Before you go any farther, realize that this isn’t your typical PMBAR race recap post. No way I’m fit enough for that event. I did volunteer to run the Sassafras Gap checkpoint for the race, however. The checkpoint was far enough “out there” that I needed to camp at least on Saturday night, and then pack out on Sunday morning. I opted to camp Friday night, also, since I’m not so much of a morning person, and I wouldn’t have to get going at 4am to be at my checkpoint by race start time.
While the Rockshox Bluto fork I’ve been using on my Salsa Bucksaw since day 1 has been effective, it’s been a bit underwhelming. It worked fine on my local xc trails and winter rides, but when I’d ride more rowdy trails, it really began to show its limitations.
It’s a little flexy, and I could deal with that under most conditions. Burping air out of the fork was a problem, though. Finding that halfway down a long, gnarly downhill that your fork has suddenly lost air and that it’s now mush and bottoming out far too easily isn’t good. Thankfully I had my shock pump when that happened, but that initiated a drive to look for other options.
As part of my recovery from acute myeloid leukemia, I set some fitness goals for myself. Early goals were more running and general fitness related. I ran a 5k. I ran a few more 5k’s. I eventually ran a half marathon. My knees were furious with me over that and I vowed to never do it again. After that, I swore off running because riding my bike is WAY more fun. My goals became more bike-focused after that. I set two goals for myself, and it’s taken a couple years to meet them, but I’ve done so…and then some. The first one I set for myself was an annual mileage goal. That was the first one I achieved, also. My goal was 500mi of mtb riding on the year. I met that goal in the late summer, and revised it to be 1,000mi of all-purpose riding. To date, I’ve ridden over 730mi on my mtb, and over 900mi total, so I’m within reach of hitting 1,000 all-purpose miles for 2015. The more difficult goal for me to reach was a 50 mile single ride distance. The roads around here are mostly flat, and in good weather, anyway, 50mi is not that difficult. It’s another thing on the mtb. Most of the mtb trail systems are comprised of smaller segments and loops, so a 50mi ride on those becomes more of a mental game, as you feel like you’re on a hamster wheel after awhile. With Yellowwood State Forest opening to mtb use officially, I got a chance. Not all of the potential connections are open yet, which will make even more options for long rides available. But I took advantage of one option this fall with a few other riders also interested in a long adventure-type ride. This was a most excellent ride. Because not all of the trail connections are open yet in this area, we had to make use of more gravel (and a little pavement) than I’d prefer. I didn’t take a ton of photos on this ride, especially towards the end when we were all hurting.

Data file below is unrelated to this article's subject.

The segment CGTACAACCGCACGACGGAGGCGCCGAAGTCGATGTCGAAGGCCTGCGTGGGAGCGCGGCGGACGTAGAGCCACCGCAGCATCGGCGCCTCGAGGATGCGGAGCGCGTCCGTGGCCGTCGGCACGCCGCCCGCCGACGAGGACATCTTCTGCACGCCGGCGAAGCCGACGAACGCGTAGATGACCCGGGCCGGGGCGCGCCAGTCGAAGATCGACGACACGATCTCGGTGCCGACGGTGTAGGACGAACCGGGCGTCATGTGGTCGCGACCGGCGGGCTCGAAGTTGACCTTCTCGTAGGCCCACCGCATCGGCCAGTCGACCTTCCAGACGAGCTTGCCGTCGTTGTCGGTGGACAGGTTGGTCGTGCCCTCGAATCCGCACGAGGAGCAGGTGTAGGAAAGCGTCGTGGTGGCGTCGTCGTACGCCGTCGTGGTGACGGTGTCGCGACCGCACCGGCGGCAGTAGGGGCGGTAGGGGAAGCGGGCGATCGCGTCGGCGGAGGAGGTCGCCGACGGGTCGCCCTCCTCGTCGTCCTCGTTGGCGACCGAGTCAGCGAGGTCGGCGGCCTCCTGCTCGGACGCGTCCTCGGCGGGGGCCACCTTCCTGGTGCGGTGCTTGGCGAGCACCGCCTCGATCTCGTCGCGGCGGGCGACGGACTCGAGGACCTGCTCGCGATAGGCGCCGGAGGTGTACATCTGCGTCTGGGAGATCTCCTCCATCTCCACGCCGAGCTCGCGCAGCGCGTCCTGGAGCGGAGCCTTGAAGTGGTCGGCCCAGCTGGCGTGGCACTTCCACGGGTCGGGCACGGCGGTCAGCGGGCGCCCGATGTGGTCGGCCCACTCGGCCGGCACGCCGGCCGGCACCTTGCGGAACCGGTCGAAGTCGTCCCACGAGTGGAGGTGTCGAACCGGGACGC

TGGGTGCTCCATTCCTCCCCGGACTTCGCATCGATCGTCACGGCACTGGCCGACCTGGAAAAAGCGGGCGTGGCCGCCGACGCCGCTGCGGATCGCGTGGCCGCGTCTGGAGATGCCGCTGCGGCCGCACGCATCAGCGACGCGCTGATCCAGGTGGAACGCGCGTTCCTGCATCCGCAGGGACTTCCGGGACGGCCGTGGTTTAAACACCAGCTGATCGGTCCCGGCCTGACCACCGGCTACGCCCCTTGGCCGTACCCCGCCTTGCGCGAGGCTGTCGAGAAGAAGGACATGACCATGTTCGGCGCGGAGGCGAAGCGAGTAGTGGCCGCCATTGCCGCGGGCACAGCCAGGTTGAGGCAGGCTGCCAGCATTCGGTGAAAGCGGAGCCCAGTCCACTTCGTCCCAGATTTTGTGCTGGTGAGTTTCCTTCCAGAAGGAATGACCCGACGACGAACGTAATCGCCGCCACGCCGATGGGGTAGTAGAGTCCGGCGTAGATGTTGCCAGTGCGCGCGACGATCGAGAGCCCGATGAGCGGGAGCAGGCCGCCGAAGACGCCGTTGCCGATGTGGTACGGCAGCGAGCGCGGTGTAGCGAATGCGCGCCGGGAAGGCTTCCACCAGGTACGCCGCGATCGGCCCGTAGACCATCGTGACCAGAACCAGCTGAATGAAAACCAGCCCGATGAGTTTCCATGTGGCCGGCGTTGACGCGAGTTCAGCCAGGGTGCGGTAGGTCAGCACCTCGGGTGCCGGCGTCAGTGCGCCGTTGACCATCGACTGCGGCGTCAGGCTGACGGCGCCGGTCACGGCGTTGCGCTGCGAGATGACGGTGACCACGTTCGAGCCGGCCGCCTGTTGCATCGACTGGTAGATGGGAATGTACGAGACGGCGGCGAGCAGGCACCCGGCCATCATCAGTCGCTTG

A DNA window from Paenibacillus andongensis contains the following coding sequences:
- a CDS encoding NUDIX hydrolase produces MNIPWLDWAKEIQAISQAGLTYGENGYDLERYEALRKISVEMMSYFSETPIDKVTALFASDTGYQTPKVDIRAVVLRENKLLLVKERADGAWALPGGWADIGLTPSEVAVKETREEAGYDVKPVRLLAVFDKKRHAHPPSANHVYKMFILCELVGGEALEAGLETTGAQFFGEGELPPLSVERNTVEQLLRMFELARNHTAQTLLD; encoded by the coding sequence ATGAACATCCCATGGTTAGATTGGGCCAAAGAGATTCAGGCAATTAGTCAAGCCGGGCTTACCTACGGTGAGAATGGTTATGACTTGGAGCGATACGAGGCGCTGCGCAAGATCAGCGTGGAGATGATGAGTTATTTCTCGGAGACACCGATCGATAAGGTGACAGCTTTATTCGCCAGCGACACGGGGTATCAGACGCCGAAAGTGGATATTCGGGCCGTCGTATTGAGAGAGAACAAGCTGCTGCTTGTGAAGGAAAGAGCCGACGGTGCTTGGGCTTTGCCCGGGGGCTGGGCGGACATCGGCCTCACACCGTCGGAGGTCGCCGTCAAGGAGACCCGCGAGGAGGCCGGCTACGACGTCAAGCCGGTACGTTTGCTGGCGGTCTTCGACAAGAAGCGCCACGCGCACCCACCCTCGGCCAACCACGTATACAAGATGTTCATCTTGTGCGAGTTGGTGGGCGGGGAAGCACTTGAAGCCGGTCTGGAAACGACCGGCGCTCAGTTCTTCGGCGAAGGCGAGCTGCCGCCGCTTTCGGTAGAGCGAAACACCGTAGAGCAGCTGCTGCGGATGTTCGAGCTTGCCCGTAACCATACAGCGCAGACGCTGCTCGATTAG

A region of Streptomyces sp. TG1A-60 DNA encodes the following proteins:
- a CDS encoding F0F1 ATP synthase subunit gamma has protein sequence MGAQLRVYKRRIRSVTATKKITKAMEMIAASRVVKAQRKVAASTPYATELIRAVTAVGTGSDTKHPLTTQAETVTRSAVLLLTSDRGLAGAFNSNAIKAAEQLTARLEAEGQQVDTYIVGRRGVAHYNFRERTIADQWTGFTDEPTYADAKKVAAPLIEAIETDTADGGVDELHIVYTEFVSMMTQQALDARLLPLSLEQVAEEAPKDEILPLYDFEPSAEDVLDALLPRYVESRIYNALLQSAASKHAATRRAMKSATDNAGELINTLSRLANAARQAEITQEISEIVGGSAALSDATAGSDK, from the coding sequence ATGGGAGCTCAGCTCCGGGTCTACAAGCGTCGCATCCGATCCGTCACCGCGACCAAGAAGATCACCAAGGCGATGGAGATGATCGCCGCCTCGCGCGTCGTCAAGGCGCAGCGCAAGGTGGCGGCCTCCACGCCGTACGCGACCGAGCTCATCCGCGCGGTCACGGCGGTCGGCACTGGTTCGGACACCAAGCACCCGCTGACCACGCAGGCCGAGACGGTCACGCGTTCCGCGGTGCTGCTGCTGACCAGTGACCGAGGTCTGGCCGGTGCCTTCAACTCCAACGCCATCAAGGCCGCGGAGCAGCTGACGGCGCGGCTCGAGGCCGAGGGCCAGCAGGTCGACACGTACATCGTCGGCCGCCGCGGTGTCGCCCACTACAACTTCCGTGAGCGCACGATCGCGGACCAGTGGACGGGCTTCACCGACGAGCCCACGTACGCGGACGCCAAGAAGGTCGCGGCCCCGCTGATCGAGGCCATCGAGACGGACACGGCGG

The intrepid adventurers
My last post about this bike was before I had even finished my own build. I’ve been too busy riding it! Here’s a build summary, followed by my impressions.
Here’s my build list:
Ever since it was announced April 10, 2014, I’ve been committed to making this my next mountain bike.
When the 2014 SaddleDrive event came around and Salsa started taking orders, I stepped up and told my local shop I was ready to order one. Unfortunately, my shop didn’t get its Salsa order ready for a little bit after that, so I couldn’t get a complete Bucksaw 2 (in yellow!) like I wanted. All that was left in my size on the preorder were some Bucksaw 1 frames. So that’s what I committed to. I hadn’t planned on building a complete bike, but I was roped into it so I started ordering parts.
Fitting regular rides in along with working two jobs and significant volunteer commitments tends to leave the website feeling neglected.
How about some pixels, some words, and some GPS tracks to make us happy?
Even though I only had one day off over the July 4th weekend, I managed to squeeze in a couple rides. On July 4th, the wife and I made our first trip to Rangeline Nature Preserve in Anderson.
We kept to the “novice” and “intermediate” trails for the day. Even the novice stuff isn’t true beginner trail. There are some techy spots that would have a true beginner rider walking. It’s definitely no Camp Glenn.